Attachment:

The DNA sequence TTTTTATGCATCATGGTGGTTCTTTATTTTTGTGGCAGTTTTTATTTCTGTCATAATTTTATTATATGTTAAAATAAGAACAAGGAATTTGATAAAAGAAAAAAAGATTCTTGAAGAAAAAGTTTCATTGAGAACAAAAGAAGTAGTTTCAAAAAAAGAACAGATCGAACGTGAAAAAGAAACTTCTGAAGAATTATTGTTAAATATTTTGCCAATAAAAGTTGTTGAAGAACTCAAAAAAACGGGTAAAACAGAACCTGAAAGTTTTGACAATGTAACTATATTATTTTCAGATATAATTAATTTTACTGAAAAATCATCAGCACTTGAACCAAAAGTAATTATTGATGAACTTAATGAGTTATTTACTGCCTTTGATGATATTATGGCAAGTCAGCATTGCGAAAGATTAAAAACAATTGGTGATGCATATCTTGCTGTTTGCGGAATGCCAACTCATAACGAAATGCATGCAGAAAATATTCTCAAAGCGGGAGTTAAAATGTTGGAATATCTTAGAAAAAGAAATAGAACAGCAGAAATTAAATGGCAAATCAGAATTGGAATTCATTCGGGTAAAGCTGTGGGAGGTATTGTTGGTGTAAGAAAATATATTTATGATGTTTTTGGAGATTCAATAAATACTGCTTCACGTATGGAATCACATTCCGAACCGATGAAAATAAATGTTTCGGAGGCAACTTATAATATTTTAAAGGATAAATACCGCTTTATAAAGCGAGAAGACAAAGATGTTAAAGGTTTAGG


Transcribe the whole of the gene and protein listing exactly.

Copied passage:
The DNA sequence TTTTTATGCATCATGGTGGTTCTTTATTTTTGTGGCAGTTTTTATTTCTGTCATAATTTTATTATATGTTAAAATAAGAACAAGGAATTTGATAAAAGAAAAAAAGATTCTTGAAGAAAAAGTTTCATTGAGAACAAAAGAAGTAGTTTCAAAAAAAGAACAGATCGAACGTGAAAAAGAAACTTCTGAAGAATTATTGTTAAATATTTTGCCAATAAAAGTTGTTGAAGAACTCAAAAAAACGGGTAAAACAGAACCTGAAAGTTTTGACAATGTAACTATATTATTTTCAGATATAATTAATTTTACTGAAAAATCATCAGCACTTGAACCAAAAGTAATTATTGATGAACTTAATGAGTTATTTACTGCCTTTGATGATATTATGGCAAGTCAGCATTGCGAAAGATTAAAAACAATTGGTGATGCATATCTTGCTGTTTGCGGAATGCCAACTCATAACGAAATGCATGCAGAAAATATTCTCAAAGCGGGAGTTAAAATGTTGGAATATCTTAGAAAAAGAAATAGAACAGCAGAAATTAAATGGCAAATCAGAATTGGAATTCATTCGGGTAAAGCTGTGGGAGGTATTGTTGGTGTAAGAAAATATATTTATGATGTTTTTGGAGATTCAATAAATACTGCTTCACGTATGGAATCACATTCCGAACCGATGAAAATAAATGTTTCGGAGGCAACTTATAATATTTTAAAGGATAAATACCGCTTTATAAAGCGAGAAGACAAAGATGTTAAAGGTTTAGG